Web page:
Project Griffon: Digging into Custom Views (ish)
With Project Griffon, we want to share examples and started with you – the Tableau Community. The objective here is to share tools which use what you have in front of you to help explain more about what’s going on. Please be sure to read the introduction to Project Griffon, and ensure that you have access to the Tableau Server Repository via the Postgres connection.
Custom Views: perhaps one of the most underused, underrated Tableau Server features
Custom Views are awesome. Whenever I run Tableau Server Essentials (or even Optimising Tableau Server), I always make a point of showing off the power which customised views provide. Custom Views save a snapshot of filters, highlights etc which you might set up. It – as the name might suggest – customises a view.
My colleague Emma Whyte put me in touch with Jonathan Drummey, who had mentioned he was looking for something which allows him (and his boss) to be able to see which Custom Views existed, and who had created them. The reason this in particular is interesting is Custom Views can either be public or private – so for an admin, understanding how people are and who is using the Tableau dashboard or view.
The datasource used here is one which is built by me – I’m sure I’m missing some undocumented tables, but this structure does meet the criteria set.
The objective was to be able to dig into which workbooks had Custom Views, whether they were public or private, and then to be able to go to them to have a look.
After I show the workbook here, I’ll dive into the many caveats which (mainly) Jonathan and I found when building these out.
The workbook, as ever can be found here:
Don’t forget to change the repository details in the datasource details window, adding your password of course.
Please do share your feedback and experiences, and stay tuned for more #ProjectGriffon goodness!
ADDENDUM: The Caveats/Things to be aware of…
Again, props to Jonathan for working with me on this. The first iteration of the viz had a URL action which wouldn’t work (or rather, even for Server Administrators, wasn’t loading the correct views) – after some digging, this was seen to be down the URL was constructed. Jonathan, being the Hall of Fame Zen Master he is, built out this calculation to get around that problem:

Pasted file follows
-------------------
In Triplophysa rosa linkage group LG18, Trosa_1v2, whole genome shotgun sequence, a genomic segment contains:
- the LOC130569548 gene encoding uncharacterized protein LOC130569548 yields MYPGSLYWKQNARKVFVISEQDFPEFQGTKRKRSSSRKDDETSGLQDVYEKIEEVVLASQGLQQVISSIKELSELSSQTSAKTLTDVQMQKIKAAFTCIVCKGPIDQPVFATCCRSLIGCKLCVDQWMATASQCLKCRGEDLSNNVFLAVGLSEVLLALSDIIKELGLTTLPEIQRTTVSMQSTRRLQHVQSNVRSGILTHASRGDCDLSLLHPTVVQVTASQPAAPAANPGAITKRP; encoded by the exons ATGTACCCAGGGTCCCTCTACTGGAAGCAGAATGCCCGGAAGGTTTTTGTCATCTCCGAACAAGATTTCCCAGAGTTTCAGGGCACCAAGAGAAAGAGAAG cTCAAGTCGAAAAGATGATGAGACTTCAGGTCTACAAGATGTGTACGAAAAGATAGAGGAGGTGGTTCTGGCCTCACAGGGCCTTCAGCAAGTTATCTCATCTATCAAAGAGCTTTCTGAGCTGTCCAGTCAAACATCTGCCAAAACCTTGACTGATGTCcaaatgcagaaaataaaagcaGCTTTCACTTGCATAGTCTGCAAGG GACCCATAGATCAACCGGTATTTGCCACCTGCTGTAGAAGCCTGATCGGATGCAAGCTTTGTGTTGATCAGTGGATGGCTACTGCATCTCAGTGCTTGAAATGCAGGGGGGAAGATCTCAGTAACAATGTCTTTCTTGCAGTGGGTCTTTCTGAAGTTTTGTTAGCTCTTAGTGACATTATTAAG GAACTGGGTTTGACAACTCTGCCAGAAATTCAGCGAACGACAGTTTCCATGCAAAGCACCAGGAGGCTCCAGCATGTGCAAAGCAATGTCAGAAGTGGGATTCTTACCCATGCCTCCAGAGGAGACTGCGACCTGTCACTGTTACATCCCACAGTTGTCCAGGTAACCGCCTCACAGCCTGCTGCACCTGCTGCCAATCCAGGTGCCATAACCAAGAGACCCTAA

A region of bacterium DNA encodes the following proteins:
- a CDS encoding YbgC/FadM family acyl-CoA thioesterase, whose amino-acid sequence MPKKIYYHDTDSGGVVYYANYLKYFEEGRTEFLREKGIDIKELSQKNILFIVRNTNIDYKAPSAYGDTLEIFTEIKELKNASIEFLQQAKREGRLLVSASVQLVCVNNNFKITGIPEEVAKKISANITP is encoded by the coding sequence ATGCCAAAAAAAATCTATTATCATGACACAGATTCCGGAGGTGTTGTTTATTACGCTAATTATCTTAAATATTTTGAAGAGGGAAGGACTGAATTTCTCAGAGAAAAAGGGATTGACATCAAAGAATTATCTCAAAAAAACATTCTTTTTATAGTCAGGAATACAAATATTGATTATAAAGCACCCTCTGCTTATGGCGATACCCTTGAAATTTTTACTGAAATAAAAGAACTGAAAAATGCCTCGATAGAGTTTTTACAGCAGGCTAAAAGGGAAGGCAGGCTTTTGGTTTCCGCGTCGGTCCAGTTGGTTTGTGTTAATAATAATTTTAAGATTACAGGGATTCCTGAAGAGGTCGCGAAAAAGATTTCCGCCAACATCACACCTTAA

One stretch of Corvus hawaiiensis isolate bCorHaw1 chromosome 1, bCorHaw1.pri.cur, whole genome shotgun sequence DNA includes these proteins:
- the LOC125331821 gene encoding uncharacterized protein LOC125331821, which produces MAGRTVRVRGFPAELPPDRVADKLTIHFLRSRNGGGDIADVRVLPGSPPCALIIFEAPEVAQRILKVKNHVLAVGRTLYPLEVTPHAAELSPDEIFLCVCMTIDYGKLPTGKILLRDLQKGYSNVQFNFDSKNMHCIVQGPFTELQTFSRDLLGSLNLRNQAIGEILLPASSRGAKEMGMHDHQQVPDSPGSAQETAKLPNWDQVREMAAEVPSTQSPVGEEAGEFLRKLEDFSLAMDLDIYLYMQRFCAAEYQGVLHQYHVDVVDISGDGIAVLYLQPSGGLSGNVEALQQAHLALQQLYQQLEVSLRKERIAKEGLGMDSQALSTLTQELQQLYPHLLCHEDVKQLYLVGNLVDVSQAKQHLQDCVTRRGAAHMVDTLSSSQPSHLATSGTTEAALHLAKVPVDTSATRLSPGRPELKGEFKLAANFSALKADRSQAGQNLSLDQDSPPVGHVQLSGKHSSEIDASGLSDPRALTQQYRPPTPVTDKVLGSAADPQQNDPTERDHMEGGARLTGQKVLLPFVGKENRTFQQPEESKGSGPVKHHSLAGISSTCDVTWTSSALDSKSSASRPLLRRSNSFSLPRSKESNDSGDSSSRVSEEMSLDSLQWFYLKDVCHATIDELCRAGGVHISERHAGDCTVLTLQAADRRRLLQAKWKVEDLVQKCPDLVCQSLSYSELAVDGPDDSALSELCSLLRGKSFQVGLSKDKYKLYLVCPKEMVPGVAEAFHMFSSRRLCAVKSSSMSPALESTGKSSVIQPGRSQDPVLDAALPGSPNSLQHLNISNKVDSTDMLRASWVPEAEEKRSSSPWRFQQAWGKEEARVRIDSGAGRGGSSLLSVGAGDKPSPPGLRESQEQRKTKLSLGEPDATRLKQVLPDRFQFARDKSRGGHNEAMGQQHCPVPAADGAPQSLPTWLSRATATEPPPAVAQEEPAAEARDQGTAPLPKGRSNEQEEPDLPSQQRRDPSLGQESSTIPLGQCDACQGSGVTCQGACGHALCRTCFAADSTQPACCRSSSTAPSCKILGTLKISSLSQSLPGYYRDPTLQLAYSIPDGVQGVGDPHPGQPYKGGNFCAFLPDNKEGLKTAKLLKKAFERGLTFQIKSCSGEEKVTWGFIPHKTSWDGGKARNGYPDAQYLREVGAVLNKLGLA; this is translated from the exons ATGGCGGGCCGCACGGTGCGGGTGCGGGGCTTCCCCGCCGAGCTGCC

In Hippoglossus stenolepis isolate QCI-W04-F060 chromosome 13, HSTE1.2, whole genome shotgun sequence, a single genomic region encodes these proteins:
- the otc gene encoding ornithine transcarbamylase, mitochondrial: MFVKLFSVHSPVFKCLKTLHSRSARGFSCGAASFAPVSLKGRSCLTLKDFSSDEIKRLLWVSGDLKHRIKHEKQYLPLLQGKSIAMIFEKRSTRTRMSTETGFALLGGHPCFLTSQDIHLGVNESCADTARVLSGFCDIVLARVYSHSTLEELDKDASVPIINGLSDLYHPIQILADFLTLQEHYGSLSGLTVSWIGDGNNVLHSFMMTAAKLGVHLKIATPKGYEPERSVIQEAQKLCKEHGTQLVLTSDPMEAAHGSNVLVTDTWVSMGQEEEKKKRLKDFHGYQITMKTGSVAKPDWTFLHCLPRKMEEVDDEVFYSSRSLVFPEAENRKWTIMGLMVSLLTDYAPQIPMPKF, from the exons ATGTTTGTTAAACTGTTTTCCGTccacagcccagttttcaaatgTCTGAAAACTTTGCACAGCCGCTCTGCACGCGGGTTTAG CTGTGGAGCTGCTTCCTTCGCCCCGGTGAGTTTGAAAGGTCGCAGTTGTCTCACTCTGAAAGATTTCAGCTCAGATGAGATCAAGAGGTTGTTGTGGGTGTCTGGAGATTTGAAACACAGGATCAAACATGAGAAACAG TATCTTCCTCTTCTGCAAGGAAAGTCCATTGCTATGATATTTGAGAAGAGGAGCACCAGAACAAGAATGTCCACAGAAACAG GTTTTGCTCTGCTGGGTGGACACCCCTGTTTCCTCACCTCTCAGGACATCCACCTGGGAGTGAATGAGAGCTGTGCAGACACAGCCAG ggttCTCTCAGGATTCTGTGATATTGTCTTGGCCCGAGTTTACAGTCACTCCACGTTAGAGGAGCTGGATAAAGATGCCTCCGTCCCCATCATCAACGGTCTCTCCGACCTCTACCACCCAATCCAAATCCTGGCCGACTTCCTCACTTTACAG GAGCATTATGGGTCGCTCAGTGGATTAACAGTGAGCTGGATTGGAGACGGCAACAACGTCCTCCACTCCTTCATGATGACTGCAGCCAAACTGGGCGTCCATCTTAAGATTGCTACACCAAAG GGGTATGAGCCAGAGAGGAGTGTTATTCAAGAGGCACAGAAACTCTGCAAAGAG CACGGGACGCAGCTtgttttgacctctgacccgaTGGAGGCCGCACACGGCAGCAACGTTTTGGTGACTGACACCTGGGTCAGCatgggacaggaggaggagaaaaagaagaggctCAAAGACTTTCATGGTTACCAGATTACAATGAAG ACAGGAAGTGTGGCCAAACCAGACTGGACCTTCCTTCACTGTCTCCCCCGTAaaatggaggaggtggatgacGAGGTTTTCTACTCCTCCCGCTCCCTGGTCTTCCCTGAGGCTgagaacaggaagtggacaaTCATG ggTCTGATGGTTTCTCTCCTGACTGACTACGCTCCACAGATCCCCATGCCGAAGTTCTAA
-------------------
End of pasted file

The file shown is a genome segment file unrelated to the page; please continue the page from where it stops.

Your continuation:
TRIM([Server URL]) + IF ENDSWITH(TRIM([Server URL]), '/') THEN '' ELSE '/' END + "#/site/" + [Url Namespace] + "/views/" + [Repository Url (Workbooks)] + "/" + [Sheet Id] + "/" + [Name (System Users)] + "/" + [Url Id]
Some nice points to mention to developers also came out of our investigations:
- When navigating to custom views, sometimes it would either default to ‘View: Original’ even if the customised view was showing
- The Repository held some shadow/legacy/weird lookin’ outputs for views which either didn’t have a name, or were deleted; we weren’t able to workout which was which (see imagine below) — My personal theory was wondering if it was a proxy of the fact we’re using URL parameters (ie. adding to the URL) than actually interacting with the Viz Portal element to the Custom Views
- Working out Traffic to Custom Views was tricky – Jonathan took Matt Coles’ TS Web Requests datasource and focussed on the ‘get_customised_views’ Action – however, this wasn’t as robust, I think because of the way Tableau may use that action to trigger subscriptions? Jonathan’s working theory is that there needs to be one extra join into the customized_views table in order to parse out the Action.
If we’re able to find out anything more, I’ll update this post with additional findings.